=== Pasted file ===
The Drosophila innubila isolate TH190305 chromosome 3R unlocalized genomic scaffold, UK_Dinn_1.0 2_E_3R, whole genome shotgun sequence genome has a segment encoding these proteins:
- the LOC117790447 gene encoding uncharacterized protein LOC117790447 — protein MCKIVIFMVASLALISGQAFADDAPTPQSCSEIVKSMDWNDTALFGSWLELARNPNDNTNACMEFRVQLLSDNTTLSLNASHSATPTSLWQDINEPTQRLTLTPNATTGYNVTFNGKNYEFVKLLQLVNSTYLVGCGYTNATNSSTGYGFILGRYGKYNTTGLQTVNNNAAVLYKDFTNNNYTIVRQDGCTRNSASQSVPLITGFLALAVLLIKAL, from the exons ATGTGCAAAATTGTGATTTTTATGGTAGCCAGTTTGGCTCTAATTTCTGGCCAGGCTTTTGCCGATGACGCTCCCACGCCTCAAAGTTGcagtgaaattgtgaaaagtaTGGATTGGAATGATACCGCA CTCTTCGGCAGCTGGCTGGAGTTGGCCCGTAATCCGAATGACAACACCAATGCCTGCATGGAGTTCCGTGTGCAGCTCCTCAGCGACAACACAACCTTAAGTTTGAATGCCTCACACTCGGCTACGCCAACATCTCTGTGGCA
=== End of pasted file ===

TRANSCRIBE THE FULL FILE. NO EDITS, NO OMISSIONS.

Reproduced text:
The Drosophila innubila isolate TH190305 chromosome 3R unlocalized genomic scaffold, UK_Dinn_1.0 2_E_3R, whole genome shotgun sequence genome has a segment encoding these proteins:
- the LOC117790447 gene encoding uncharacterized protein LOC117790447 — protein MCKIVIFMVASLALISGQAFADDAPTPQSCSEIVKSMDWNDTALFGSWLELARNPNDNTNACMEFRVQLLSDNTTLSLNASHSATPTSLWQDINEPTQRLTLTPNATTGYNVTFNGKNYEFVKLLQLVNSTYLVGCGYTNATNSSTGYGFILGRYGKYNTTGLQTVNNNAAVLYKDFTNNNYTIVRQDGCTRNSASQSVPLITGFLALAVLLIKAL, from the exons ATGTGCAAAATTGTGATTTTTATGGTAGCCAGTTTGGCTCTAATTTCTGGCCAGGCTTTTGCCGATGACGCTCCCACGCCTCAAAGTTGcagtgaaattgtgaaaagtaTGGATTGGAATGATACCGCA CTCTTCGGCAGCTGGCTGGAGTTGGCCCGTAATCCGAATGACAACACCAATGCCTGCATGGAGTTCCGTGTGCAGCTCCTCAGCGACAACACAACCTTAAGTTTGAATGCCTCACACTCGGCTACGCCAACATCTCTGTGGCA